With the help of Bluetooth® technology, smartphones are being used as alternatives to keys for your car. And while keyless entry seems like a recent concept, the history of keyless access systems in cars is older.
Almost 30 years ago, an electrical engineer from the small German town of Siegen had an early vision for car sharing. At that time, the first sharing systems required owners and renters to meet and hand over keys. However, the first automated car sharing system in Germany began with a cut-out glove box into which an on-board computer was installed. With some programming work, personalized prepaid cards could be scanned at the car via an infrared transmitter and unlock the automobile.
Bosch Carries the Car Key to the Grave
The history of the car key is even older. In 1911, Bosch delivered the first ignition switch with the corresponding key, and the interior lock as an anti-theft device followed in 1920 (previously unnecessary due to the lack of car roofs). With the introduction of central locking in the 1990s, the car key became a remote control. In principle, these are also usable as passive systems in which the car opens when the driver approaches. However, since car thieves could intercept this, such systems have never reached market maturity.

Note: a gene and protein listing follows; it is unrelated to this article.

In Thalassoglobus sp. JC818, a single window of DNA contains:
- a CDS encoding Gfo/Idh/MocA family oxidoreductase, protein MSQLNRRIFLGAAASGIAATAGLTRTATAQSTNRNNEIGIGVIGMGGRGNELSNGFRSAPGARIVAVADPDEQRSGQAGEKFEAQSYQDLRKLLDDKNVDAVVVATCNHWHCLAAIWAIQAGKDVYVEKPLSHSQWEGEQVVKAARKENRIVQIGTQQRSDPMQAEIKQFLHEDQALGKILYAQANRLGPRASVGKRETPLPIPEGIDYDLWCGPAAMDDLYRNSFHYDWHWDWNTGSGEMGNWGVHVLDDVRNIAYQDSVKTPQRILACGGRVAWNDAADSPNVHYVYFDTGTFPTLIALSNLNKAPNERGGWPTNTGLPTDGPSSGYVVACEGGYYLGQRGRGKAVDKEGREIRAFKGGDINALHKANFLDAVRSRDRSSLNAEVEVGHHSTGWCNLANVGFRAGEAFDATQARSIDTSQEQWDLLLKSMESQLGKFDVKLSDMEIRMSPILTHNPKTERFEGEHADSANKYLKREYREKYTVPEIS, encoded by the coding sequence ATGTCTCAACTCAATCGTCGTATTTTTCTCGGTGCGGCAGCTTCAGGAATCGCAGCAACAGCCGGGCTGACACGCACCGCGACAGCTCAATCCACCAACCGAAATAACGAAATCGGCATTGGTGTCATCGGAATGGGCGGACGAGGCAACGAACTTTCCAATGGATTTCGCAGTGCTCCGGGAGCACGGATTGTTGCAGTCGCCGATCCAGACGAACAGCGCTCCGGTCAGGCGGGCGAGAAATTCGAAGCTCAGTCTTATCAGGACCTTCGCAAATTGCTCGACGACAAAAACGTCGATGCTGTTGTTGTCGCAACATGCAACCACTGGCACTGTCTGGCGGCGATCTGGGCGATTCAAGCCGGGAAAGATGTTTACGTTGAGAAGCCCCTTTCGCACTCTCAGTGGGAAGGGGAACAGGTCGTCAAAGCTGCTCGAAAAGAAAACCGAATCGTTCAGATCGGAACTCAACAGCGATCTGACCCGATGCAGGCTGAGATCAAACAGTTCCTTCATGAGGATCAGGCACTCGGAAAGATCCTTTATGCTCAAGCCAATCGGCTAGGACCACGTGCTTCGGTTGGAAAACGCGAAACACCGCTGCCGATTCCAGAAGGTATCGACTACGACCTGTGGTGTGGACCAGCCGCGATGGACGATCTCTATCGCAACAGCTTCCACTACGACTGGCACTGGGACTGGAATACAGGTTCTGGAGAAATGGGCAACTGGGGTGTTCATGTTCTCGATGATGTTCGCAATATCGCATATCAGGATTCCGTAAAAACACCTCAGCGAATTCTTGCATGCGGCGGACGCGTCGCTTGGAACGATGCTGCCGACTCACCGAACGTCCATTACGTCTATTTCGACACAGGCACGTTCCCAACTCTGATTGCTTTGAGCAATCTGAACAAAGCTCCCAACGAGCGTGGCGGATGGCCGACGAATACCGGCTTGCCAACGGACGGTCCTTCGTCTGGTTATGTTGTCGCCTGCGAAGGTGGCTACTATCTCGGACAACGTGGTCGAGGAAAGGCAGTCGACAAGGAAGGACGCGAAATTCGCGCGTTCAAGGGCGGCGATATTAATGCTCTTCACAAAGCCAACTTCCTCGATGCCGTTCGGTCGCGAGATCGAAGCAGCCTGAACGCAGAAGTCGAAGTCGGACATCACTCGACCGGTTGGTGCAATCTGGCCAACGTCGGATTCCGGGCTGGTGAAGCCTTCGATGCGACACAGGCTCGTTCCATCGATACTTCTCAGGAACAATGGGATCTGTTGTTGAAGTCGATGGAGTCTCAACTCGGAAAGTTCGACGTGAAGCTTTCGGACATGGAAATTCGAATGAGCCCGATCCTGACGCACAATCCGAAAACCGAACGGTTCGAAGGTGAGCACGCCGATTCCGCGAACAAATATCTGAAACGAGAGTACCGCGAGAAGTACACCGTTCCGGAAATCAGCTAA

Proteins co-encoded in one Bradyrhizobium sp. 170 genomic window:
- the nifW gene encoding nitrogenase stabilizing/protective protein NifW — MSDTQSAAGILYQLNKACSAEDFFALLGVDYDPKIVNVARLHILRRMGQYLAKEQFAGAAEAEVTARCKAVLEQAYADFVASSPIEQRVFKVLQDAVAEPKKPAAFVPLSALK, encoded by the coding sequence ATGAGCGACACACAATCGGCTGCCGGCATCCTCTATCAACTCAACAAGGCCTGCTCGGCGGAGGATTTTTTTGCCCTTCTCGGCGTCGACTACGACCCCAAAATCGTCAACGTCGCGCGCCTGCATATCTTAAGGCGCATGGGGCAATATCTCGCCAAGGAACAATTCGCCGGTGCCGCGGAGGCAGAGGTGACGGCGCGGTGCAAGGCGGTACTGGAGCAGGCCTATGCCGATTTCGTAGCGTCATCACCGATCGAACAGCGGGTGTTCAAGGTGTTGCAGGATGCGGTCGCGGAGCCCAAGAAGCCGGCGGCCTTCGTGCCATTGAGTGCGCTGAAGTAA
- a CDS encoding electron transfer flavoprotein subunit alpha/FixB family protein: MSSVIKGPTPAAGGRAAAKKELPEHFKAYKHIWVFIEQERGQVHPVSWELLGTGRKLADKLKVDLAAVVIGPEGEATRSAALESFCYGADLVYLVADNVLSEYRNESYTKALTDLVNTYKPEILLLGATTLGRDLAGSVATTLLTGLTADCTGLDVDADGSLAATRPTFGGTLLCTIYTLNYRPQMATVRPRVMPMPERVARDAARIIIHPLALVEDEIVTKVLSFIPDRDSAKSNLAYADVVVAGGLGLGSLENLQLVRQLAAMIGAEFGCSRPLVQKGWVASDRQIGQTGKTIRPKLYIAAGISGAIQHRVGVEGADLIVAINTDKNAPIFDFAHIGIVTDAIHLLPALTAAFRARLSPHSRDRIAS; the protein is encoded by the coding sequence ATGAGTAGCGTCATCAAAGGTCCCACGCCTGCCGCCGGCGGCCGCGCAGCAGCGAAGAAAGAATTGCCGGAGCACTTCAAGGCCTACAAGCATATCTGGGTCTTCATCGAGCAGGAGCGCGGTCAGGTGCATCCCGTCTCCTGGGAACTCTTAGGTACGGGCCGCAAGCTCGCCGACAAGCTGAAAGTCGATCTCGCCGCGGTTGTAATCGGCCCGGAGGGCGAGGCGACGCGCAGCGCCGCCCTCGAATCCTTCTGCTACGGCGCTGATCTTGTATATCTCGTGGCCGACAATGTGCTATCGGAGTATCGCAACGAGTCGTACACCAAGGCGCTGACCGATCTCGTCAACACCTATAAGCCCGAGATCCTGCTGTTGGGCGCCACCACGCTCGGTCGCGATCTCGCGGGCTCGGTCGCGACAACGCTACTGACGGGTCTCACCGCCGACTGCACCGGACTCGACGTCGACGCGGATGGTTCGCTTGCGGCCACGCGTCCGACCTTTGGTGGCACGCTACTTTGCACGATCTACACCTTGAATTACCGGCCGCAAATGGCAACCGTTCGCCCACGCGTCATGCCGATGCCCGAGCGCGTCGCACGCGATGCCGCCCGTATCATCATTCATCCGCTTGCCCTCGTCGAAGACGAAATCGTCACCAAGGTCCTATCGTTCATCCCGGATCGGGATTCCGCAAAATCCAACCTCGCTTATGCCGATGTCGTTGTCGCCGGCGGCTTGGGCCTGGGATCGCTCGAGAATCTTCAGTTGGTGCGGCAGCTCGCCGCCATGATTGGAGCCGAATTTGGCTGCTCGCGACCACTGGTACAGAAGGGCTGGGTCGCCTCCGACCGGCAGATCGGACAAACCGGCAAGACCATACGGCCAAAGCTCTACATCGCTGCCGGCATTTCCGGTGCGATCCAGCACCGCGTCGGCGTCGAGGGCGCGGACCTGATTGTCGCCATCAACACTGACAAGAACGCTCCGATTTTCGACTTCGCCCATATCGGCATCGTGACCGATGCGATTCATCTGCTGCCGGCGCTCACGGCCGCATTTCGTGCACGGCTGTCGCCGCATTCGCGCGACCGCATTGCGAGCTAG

With the broad connectivity of the car and the smartphone, a new chapter in the history of the car key is beginning. At the Digital Kindergarten 2019 in Hamburg, Bosch buried the car key as we know it – with drums, trumpets, and a funeral speaker. In the future, the world’s largest automotive supplier will rely on the app-based system Perfectly Keyless. The smartphone’s microchips use Bluetooth® technology to communicate with sensors installed in the vehicle. This ensures that the smartphone is recognized as reliably as a fingerprint, and the car opens automatically when the driver approaches. If the battery is empty, the vehicle can still be unlocked via NFC, holding the smartphone directly against the sensor.
Keyless Access with Bluetooth Technology
Digital car keys allow the car to be unlocked automatically when the driver approaches. In addition, only certain doors can be unlocked and opened while others remain closed. This offers great advantages, especially in the commercial sector.
“Construction workers, for example, often come to their vehicle in a short time when loading or unloading. To ensure the safety of their equipment, they can use digital keys to program their smartphone to automatically lock and unlock the vehicle,” explains Chuck Sabin, Senior Director of Market Development and Business Strategy at the Bluetooth SIG. “It also allows other users to gain temporary access to the vehicle.”
Car Connectivity Beyond Infotainment
In-vehicle sensor networks are driving new applications in the automotive sector. In addition to the digital key and Bluetooth based infotainment systems, wireless sensor networks transmit real-time diagnostic information and alerts via Bluetooth® technology, including tire pressure and condition alerts for essential systems. Current forecasts by the market research institute ABI Research predict that by 2024, two-thirds of all vehicles on the road (passenger cars, SUVs, and commercial vehicles) will use Bluetooth technology. It is also forecasted that there will be an anticipated four-to-six sensors in every future car.
The story of digital networked cars is just getting started!
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